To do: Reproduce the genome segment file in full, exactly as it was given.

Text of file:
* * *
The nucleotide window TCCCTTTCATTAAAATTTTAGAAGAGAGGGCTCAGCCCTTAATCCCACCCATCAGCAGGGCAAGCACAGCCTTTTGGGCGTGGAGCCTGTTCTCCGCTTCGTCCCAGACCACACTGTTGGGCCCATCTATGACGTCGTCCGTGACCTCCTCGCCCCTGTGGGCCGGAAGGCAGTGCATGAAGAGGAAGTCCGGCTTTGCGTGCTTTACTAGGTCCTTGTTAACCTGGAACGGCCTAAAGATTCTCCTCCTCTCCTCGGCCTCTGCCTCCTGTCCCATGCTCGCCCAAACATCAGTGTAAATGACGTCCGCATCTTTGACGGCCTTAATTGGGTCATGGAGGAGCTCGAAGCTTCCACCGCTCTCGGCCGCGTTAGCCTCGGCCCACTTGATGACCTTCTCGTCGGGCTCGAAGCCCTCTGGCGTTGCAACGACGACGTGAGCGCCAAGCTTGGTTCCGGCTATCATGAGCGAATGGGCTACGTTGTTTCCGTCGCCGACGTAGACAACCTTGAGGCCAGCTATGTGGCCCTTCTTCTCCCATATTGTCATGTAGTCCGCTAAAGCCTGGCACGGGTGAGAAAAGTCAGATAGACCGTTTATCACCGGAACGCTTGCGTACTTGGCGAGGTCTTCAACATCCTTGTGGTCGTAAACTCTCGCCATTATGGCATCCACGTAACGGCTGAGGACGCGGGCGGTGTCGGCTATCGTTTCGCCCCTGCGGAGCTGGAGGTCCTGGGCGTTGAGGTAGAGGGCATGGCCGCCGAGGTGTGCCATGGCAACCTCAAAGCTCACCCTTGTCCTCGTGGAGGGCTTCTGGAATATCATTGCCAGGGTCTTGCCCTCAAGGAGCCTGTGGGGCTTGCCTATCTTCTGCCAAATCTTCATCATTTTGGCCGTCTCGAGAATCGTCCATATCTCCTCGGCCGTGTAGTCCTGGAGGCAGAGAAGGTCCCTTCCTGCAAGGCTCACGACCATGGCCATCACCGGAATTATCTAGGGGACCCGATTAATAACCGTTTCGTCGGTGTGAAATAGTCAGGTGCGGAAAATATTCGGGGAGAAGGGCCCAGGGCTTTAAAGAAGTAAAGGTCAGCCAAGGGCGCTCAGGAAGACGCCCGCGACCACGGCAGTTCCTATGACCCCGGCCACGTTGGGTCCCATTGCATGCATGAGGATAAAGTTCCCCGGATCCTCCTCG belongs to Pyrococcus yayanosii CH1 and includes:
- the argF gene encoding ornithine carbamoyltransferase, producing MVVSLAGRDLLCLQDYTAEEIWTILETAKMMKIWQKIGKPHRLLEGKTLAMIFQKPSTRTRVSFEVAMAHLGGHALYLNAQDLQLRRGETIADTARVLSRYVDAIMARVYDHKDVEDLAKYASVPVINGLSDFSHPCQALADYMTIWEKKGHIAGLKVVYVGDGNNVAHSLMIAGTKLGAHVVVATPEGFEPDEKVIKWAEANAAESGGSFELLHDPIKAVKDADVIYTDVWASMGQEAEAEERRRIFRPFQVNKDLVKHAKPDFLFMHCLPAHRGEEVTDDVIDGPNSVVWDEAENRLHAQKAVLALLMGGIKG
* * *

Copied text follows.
The nucleotide window TCCCTTTCATTAAAATTTTAGAAGAGAGGGCTCAGCCCTTAATCCCACCCATCAGCAGGGCAAGCACAGCCTTTTGGGCGTGGAGCCTGTTCTCCGCTTCGTCCCAGACCACACTGTTGGGCCCATCTATGACGTCGTCCGTGACCTCCTCGCCCCTGTGGGCCGGAAGGCAGTGCATGAAGAGGAAGTCCGGCTTTGCGTGCTTTACTAGGTCCTTGTTAACCTGGAACGGCCTAAAGATTCTCCTCCTCTCCTCGGCCTCTGCCTCCTGTCCCATGCTCGCCCAAACATCAGTGTAAATGACGTCCGCATCTTTGACGGCCTTAATTGGGTCATGGAGGAGCTCGAAGCTTCCACCGCTCTCGGCCGCGTTAGCCTCGGCCCACTTGATGACCTTCTCGTCGGGCTCGAAGCCCTCTGGCGTTGCAACGACGACGTGAGCGCCAAGCTTGGTTCCGGCTATCATGAGCGAATGGGCTACGTTGTTTCCGTCGCCGACGTAGACAACCTTGAGGCCAGCTATGTGGCCCTTCTTCTCCCATATTGTCATGTAGTCCGCTAAAGCCTGGCACGGGTGAGAAAAGTCAGATAGACCGTTTATCACCGGAACGCTTGCGTACTTGGCGAGGTCTTCAACATCCTTGTGGTCGTAAACTCTCGCCATTATGGCATCCACGTAACGGCTGAGGACGCGGGCGGTGTCGGCTATCGTTTCGCCCCTGCGGAGCTGGAGGTCCTGGGCGTTGAGGTAGAGGGCATGGCCGCCGAGGTGTGCCATGGCAACCTCAAAGCTCACCCTTGTCCTCGTGGAGGGCTTCTGGAATATCATTGCCAGGGTCTTGCCCTCAAGGAGCCTGTGGGGCTTGCCTATCTTCTGCCAAATCTTCATCATTTTGGCCGTCTCGAGAATCGTCCATATCTCCTCGGCCGTGTAGTCCTGGAGGCAGAGAAGGTCCCTTCCTGCAAGGCTCACGACCATGGCCATCACCGGAATTATCTAGGGGACCCGATTAATAACCGTTTCGTCGGTGTGAAATAGTCAGGTGCGGAAAATATTCGGGGAGAAGGGCCCAGGGCTTTAAAGAAGTAAAGGTCAGCCAAGGGCGCTCAGGAAGACGCCCGCGACCACGGCAGTTCCTATGACCCCGGCCACGTTGGGTCCCATTGCATGCATGAGGATAAAGTTCCCCGGATCCTCCTCG belongs to Pyrococcus yayanosii CH1 and includes:
- the argF gene encoding ornithine carbamoyltransferase, producing MVVSLAGRDLLCLQDYTAEEIWTILETAKMMKIWQKIGKPHRLLEGKTLAMIFQKPSTRTRVSFEVAMAHLGGHALYLNAQDLQLRRGETIADTARVLSRYVDAIMARVYDHKDVEDLAKYASVPVINGLSDFSHPCQALADYMTIWEKKGHIAGLKVVYVGDGNNVAHSLMIAGTKLGAHVVVATPEGFEPDEKVIKWAEANAAESGGSFELLHDPIKAVKDADVIYTDVWASMGQEAEAEERRRIFRPFQVNKDLVKHAKPDFLFMHCLPAHRGEEVTDDVIDGPNSVVWDEAENRLHAQKAVLALLMGGIKG